Molecular fingerprinting of Cryptosporidium oocysts isolated during regulatory monitoring
The species of Cryptosporidium present on Regulatory and non-Regulatory Cryptosporidium slides cannot be determined microscopically because the dimensions of oocysts of those species which are infectious to humans can overlap with those species which are not infectious to humans. Confusion arises from the detection of oocysts which have no significance to human health. Polymerase chain reaction (PCR)-based methods can offer solutions to this dilemma, and also offer the potential for increased sensitivity and specificity for detecting waterborne Cryptosporidium oocysts on Regulatory (and non-Regulatory) Cryptosporidium slides. Currently, for many PCR assays, there is a distinct difference between laboratory and field data.
We developed methods for removing coverslips from slides and oocysts from samples and validated oocyst removal from Regulatory and non-Regulatory sample slides. The methods developed were effective but time consuming. Freeze-thawing is an effective treatment for releasing Cryptosporidium DNA from small number of oocysts for PCR amplification, particularly when conditions to optimise disruption of the oocyst wall and release of sporozoite DNA are met. This method of DNA extraction is simple and reliable and purification is not necessary as long as Tween 20 is added to the PCR mixture. We recommend this method where partially purified oocysts (e.g. following immunomagnetisable separation) are used for DNA extraction.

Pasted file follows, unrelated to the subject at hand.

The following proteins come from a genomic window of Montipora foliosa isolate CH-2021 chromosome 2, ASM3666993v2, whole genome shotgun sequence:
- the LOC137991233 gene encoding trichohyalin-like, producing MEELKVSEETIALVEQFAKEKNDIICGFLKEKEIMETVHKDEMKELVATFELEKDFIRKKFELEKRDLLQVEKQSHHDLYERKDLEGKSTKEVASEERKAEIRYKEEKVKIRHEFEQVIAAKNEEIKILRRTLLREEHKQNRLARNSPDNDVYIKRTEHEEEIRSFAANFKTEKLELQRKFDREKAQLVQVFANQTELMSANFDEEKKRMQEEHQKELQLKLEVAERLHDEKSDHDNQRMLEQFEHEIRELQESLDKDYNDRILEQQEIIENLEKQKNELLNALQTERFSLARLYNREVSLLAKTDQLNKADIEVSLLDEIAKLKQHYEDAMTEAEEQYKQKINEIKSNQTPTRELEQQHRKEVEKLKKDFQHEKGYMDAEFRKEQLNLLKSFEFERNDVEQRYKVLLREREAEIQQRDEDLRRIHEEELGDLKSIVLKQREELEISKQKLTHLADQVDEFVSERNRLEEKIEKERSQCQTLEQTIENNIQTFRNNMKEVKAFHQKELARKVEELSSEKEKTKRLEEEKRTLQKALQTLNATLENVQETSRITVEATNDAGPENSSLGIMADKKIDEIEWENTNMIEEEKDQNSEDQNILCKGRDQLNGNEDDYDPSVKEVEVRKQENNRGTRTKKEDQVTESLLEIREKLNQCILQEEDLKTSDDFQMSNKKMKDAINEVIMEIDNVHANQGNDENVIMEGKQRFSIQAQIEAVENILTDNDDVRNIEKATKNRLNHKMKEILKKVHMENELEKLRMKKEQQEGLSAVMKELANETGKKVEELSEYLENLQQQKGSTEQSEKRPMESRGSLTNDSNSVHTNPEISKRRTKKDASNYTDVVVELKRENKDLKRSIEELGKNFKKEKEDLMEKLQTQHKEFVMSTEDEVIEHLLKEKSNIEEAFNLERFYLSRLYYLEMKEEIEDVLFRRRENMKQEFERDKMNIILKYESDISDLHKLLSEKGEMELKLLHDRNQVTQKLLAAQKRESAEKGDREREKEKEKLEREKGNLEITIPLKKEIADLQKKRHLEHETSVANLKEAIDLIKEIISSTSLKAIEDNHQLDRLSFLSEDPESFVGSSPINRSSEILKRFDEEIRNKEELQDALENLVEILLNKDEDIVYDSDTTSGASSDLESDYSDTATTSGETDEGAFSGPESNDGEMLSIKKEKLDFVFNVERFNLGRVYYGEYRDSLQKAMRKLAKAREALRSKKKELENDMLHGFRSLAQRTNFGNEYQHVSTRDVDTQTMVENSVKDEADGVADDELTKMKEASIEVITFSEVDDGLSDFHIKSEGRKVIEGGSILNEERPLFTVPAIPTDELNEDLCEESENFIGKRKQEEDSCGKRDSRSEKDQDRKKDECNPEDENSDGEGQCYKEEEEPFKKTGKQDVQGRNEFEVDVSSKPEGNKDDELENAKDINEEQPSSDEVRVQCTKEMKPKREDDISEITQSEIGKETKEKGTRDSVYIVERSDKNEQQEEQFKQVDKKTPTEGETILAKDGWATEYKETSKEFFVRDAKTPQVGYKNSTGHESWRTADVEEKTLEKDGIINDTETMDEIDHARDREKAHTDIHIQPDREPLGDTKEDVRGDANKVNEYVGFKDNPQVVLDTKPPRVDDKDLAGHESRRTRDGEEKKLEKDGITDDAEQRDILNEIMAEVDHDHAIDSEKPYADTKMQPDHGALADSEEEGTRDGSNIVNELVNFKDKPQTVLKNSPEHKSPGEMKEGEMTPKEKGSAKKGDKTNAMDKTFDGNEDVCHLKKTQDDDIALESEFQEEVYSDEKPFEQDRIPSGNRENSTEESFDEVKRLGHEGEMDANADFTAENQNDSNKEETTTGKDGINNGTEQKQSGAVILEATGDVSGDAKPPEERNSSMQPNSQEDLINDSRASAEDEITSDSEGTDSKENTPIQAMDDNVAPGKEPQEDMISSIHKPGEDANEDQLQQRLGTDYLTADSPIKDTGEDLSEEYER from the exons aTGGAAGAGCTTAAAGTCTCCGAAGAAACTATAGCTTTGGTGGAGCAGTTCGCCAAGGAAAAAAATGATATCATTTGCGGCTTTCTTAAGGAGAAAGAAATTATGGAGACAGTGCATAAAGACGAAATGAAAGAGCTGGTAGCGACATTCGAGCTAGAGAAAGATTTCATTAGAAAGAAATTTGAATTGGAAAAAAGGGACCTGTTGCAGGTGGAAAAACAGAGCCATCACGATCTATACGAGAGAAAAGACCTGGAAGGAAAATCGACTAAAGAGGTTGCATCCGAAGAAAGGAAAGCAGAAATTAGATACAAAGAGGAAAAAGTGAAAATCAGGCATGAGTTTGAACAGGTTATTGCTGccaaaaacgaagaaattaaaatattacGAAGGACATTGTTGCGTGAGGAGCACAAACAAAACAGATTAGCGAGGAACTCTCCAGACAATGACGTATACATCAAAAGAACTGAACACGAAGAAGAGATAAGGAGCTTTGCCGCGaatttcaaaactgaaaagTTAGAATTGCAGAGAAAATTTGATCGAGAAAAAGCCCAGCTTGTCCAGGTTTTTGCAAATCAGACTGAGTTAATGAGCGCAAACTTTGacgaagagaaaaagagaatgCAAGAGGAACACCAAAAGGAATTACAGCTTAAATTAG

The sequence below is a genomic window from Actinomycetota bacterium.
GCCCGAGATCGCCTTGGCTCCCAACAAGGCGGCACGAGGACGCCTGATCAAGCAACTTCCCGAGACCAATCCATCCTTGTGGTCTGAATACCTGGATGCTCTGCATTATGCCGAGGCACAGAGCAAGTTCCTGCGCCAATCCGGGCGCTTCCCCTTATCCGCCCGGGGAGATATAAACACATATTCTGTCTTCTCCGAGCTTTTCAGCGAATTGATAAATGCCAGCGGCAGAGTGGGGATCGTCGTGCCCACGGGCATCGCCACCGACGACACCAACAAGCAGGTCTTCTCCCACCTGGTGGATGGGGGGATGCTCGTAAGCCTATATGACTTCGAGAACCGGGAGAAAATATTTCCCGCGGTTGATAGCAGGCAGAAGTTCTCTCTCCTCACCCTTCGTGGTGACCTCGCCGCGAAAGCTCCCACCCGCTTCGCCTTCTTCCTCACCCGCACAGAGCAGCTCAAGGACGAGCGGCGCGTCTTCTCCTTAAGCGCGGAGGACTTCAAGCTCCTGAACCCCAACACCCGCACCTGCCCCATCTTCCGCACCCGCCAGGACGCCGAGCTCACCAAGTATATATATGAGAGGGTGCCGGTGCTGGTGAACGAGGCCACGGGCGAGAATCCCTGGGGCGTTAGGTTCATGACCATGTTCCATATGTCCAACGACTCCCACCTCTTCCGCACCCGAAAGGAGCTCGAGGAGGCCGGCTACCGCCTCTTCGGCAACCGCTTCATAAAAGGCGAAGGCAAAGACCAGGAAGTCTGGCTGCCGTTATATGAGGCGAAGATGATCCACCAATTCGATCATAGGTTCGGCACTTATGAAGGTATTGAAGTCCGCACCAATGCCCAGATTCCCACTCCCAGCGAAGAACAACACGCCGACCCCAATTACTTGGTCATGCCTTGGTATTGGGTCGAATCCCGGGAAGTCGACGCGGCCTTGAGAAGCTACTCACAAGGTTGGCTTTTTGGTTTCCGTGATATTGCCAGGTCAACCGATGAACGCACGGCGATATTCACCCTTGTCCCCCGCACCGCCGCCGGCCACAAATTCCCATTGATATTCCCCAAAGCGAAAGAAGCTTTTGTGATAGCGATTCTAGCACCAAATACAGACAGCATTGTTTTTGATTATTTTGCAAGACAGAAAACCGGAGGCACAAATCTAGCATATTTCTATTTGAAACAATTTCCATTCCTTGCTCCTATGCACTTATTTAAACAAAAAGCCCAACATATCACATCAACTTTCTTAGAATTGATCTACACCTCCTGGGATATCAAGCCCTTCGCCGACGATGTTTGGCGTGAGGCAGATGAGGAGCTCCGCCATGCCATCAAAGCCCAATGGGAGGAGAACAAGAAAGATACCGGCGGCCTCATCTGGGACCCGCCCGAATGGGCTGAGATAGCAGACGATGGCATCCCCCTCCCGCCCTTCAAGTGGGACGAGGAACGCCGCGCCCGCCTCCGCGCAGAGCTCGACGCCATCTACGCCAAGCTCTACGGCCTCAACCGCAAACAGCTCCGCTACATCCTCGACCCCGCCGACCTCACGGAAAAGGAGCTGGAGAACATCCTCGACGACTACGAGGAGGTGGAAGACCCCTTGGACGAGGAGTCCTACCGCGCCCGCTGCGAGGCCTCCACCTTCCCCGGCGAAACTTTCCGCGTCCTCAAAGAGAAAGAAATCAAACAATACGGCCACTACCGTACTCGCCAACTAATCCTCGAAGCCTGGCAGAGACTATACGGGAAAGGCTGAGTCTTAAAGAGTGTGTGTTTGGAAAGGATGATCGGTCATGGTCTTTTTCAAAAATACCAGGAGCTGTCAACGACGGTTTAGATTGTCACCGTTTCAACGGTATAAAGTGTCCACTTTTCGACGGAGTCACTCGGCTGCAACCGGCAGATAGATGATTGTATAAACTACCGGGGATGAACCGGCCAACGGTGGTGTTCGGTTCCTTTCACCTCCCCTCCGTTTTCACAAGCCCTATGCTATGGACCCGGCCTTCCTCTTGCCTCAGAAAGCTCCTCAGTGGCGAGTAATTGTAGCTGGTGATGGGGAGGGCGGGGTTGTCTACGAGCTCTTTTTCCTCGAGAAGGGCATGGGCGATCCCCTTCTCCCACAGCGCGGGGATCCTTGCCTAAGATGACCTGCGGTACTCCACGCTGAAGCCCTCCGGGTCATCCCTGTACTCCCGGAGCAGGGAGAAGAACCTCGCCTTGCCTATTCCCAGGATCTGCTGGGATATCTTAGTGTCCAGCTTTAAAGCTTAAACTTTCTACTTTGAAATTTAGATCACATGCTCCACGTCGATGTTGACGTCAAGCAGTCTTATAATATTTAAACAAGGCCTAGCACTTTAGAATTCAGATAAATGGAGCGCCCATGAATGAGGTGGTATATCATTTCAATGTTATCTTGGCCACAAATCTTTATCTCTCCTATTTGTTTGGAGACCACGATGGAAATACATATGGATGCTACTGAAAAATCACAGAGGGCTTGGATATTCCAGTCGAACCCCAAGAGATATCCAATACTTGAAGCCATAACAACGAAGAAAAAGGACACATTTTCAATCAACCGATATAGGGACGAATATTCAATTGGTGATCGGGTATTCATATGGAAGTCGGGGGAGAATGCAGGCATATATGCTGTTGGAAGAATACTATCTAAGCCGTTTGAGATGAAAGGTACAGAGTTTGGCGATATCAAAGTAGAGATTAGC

Most methods for identifying Cryptosporidium species / genotypes are based upon amplifying target DNA by PCR, following which the amplified product is digested using restriction endonucleases which digest the product at defined sites into fragments of varying sizes, dependent upon the frequency of occurrence of the restriction site for the chosen endonuclease. The polymorphic fragments produced are resolved on gels, producing unique patterns which are indicative of defined species of Cryptosporidium. Digestion and resolution in gel provides information on species / genotype, and is named restriction fragment length polymorphism (RFLP). PCR-RFLP generates patterns which are equivalent to molecular signatures for the species.
We used four loci (N18SDIAG, 18SXIAO, STNCOWP and MAS-PCR; see enclosed Report) for amplifying Cryptosporidium DNA from seeded slides as basing results on analysis at 1 locus can be misleading and confirmation from different loci provides greater strength to the analysis. Here, one locus (N18SDIAG) performed consistently better than the other 3 tested.
In our initial studies on PCR assay sensitivity with C. parvum oocysts, N18SDIAG was more sensitive than 18SXIAO which, in turn, was more sensitive than STNCOWP and MAS-PCR, based on the percentage of samples positive and amplicon intensity. The reason for this sensitivity hierarchy is because the N18SDIAG, 18SXIAO loci are on a multicopy (ribosomal DNA) gene, while the STNCOWP locus is on a single copy (COWP) gene. PCR amplification of multi-copy genes is an useful approach to molecular identification as it provides enhanced sensitivity therefore, N18SDIAG, 18SXIAO primers should prove more sensitive than STNCOWP primers for amplifying Cryptosporidium DNA from small numbers of oocysts and probably should be used as the primary choice before considering STNCOWP for amplifying DNA from oocysts on Regulatory and non-Regulatory Cryptosporidium slides.